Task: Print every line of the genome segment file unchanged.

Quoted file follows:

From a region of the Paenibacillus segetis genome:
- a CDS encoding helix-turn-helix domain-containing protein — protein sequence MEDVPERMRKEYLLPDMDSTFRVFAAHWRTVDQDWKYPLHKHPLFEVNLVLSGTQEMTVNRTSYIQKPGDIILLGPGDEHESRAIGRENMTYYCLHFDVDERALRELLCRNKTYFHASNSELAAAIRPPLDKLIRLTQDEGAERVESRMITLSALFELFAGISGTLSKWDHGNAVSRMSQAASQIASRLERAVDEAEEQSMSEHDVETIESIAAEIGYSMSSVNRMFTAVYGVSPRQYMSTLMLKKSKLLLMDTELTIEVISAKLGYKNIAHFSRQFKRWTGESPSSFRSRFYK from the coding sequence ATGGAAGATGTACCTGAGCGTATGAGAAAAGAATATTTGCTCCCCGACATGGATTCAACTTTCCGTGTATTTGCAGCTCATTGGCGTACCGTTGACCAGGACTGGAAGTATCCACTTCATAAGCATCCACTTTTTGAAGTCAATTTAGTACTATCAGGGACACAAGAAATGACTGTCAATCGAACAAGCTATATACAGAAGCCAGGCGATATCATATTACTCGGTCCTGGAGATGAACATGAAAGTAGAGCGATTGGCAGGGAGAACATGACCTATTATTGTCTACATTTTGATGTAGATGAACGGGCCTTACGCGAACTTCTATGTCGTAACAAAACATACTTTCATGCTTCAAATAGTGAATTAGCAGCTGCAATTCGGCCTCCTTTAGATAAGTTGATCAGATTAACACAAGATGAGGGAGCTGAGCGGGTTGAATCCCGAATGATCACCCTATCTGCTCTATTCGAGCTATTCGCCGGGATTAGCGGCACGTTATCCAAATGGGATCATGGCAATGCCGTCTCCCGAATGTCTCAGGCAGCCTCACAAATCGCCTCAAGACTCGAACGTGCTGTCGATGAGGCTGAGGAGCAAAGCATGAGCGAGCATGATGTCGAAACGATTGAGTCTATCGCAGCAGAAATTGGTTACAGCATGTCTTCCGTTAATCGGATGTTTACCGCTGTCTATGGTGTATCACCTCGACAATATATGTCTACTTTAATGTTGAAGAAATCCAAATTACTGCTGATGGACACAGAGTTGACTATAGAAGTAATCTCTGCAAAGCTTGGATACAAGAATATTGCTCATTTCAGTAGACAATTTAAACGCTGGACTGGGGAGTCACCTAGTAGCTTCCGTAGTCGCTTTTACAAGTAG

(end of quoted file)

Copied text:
From a region of the Paenibacillus segetis genome:
- a CDS encoding helix-turn-helix domain-containing protein — protein sequence MEDVPERMRKEYLLPDMDSTFRVFAAHWRTVDQDWKYPLHKHPLFEVNLVLSGTQEMTVNRTSYIQKPGDIILLGPGDEHESRAIGRENMTYYCLHFDVDERALRELLCRNKTYFHASNSELAAAIRPPLDKLIRLTQDEGAERVESRMITLSALFELFAGISGTLSKWDHGNAVSRMSQAASQIASRLERAVDEAEEQSMSEHDVETIESIAAEIGYSMSSVNRMFTAVYGVSPRQYMSTLMLKKSKLLLMDTELTIEVISAKLGYKNIAHFSRQFKRWTGESPSSFRSRFYK from the coding sequence ATGGAAGATGTACCTGAGCGTATGAGAAAAGAATATTTGCTCCCCGACATGGATTCAACTTTCCGTGTATTTGCAGCTCATTGGCGTACCGTTGACCAGGACTGGAAGTATCCACTTCATAAGCATCCACTTTTTGAAGTCAATTTAGTACTATCAGGGACACAAGAAATGACTGTCAATCGAACAAGCTATATACAGAAGCCAGGCGATATCATATTACTCGGTCCTGGAGATGAACATGAAAGTAGAGCGATTGGCAGGGAGAACATGACCTATTATTGTCTACATTTTGATGTAGATGAACGGGCCTTACGCGAACTTCTATGTCGTAACAAAACATACTTTCATGCTTCAAATAGTGAATTAGCAGCTGCAATTCGGCCTCCTTTAGATAAGTTGATCAGATTAACACAAGATGAGGGAGCTGAGCGGGTTGAATCCCGAATGATCACCCTATCTGCTCTATTCGAGCTATTCGCCGGGATTAGCGGCACGTTATCCAAATGGGATCATGGCAATGCCGTCTCCCGAATGTCTCAGGCAGCCTCACAAATCGCCTCAAGACTCGAACGTGCTGTCGATGAGGCTGAGGAGCAAAGCATGAGCGAGCATGATGTCGAAACGATTGAGTCTATCGCAGCAGAAATTGGTTACAGCATGTCTTCCGTTAATCGGATGTTTACCGCTGTCTATGGTGTATCACCTCGACAATATATGTCTACTTTAATGTTGAAGAAATCCAAATTACTGCTGATGGACACAGAGTTGACTATAGAAGTAATCTCTGCAAAGCTTGGATACAAGAATATTGCTCATTTCAGTAGACAATTTAAACGCTGGACTGGGGAGTCACCTAGTAGCTTCCGTAGTCGCTTTTACAAGTAG